European campaign seeks to confront threat to MRI

January 28, 2010

Recently, thousands of European radiologists have received an e-mail with this rather alarmist heading: “EU directive still threatens MRI.” Another e-mail doing the rounds has an equally sensational title: “No more MRI in Europe?”

Recently, thousands of European radiologists have received an e-mail with this rather alarmist heading: “EU directive still threatens MRI.” Another e-mail doing the rounds has an equally sensational title: “No more MRI in Europe?”

The first point to note is that this is not spam. The bureaucrats in Europe have got themselves into a ludicrous and needless muddle during the past few years, and there is no sign of the issue being resolved in the near future. There are genuine concerns that the daily use of MRI may be restricted because of regulations designed to protect people.

So how did this situation arise?

The European Union’s Physical Agents (Electromagnetic Field) Directive was originally set to take effect in April 2008, but as this deadline approached, information about the legislation’s likely impact on routine clinical work and MR research was widely distributed. The Alliance for MRI was formed to raise awareness of the potential problems, and the European Commission (EC) announced in late October 2007 that implementation of the EMF directive would be put on hold.

Many radiologists thought the threat had passed, but the EC only granted a postponement until April 30, 2012. This was to allow time for a major amendment to be adopted, but things rarely happen fast in Brussels.

The EC is at a standstill at the moment because inauguration of the new commissioners is still pending. It was due to publish the draft of the revised directive in early 2010, but the draft will not be available before June. This stagnation has caused the Alliance for MRI to urge everybody involved with MRI to sign its petition and lobby the EC again.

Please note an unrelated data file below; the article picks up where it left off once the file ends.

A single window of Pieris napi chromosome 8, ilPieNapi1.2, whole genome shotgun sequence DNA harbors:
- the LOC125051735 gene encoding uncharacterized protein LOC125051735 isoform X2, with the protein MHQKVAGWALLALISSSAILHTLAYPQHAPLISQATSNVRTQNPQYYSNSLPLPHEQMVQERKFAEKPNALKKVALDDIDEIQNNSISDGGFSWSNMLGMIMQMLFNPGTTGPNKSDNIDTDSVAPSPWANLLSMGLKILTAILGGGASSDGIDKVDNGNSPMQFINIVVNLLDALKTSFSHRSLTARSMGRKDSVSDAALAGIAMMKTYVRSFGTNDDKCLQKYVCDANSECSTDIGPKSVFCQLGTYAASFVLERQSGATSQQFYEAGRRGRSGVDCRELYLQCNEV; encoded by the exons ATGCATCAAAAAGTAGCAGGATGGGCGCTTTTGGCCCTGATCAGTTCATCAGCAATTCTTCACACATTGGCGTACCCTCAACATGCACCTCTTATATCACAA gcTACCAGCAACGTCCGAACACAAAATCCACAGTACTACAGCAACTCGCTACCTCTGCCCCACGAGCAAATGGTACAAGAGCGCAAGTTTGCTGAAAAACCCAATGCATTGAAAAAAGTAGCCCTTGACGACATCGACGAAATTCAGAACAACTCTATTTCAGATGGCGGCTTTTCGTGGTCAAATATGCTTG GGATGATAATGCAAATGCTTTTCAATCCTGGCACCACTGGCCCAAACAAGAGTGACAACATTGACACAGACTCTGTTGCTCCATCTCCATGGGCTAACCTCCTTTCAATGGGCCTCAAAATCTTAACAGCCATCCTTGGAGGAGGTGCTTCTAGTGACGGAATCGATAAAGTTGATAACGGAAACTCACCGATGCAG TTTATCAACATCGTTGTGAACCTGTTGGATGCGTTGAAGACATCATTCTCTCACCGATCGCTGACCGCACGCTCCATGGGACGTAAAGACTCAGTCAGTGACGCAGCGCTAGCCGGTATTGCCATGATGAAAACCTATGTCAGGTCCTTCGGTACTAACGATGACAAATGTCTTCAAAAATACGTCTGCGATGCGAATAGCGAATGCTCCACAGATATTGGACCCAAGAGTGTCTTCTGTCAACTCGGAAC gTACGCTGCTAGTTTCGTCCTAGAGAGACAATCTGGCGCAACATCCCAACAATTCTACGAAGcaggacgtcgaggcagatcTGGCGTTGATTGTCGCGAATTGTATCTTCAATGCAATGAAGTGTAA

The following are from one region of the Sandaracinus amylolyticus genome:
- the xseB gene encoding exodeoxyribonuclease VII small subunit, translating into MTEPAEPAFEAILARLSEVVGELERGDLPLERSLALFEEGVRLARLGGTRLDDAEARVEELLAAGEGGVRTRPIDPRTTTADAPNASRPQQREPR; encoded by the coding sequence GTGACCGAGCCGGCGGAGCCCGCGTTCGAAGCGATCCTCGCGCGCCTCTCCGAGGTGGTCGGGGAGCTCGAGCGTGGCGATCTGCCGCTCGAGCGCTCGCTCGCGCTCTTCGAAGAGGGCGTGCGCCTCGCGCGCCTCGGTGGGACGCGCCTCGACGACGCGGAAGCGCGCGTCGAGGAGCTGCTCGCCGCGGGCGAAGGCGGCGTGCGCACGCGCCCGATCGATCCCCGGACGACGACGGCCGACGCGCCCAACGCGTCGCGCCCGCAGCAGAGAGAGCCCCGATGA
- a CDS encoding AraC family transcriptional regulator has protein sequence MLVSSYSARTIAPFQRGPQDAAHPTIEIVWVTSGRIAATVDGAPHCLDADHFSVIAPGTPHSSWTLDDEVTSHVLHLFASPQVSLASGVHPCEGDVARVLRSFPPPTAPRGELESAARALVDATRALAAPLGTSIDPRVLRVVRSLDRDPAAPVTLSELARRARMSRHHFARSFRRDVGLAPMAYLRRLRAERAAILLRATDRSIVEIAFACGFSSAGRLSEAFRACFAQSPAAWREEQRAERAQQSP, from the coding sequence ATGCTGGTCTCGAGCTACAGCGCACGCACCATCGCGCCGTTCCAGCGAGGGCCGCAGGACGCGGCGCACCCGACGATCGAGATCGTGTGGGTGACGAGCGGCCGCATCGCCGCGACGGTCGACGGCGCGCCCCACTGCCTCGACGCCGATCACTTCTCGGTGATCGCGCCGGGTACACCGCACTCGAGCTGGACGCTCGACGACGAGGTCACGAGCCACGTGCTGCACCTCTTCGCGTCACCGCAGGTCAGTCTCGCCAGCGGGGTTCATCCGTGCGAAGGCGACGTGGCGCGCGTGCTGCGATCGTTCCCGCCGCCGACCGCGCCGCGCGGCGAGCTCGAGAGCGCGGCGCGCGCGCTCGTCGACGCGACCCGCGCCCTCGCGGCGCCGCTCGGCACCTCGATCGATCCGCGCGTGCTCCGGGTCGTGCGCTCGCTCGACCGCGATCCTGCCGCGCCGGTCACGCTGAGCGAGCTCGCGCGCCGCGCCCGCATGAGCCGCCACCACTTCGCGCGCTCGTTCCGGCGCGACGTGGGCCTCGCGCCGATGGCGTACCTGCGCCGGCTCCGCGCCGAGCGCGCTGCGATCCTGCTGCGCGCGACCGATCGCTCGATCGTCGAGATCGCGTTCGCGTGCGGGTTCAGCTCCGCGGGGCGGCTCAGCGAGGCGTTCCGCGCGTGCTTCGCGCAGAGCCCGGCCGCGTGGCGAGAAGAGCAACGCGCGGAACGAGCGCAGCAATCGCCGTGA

The petition will definitely remain open until mid-March. The Alliance for MRI is hoping to get at least several thousand signatories, and is already close to 900. It has sent briefing papers and instructions to the national radiological societies, whose support is deemed essential. Its officers are also in regular contact with patient groups, and as soon as possible they plan to discuss the matter with the new commissioner, as well as those in charge of the dossier within the EC and key members of the European Parliament sitting on the relevant committees. It is also conducting an information campaign at the European Congress of Radiology, to be held in Vienna March, 4 to 8.

If you want to find out more about this topic and sign the petition, you can visit this page on the ESR’s website.

Mr. Ward is editor of Diagnostic Imaging Europe.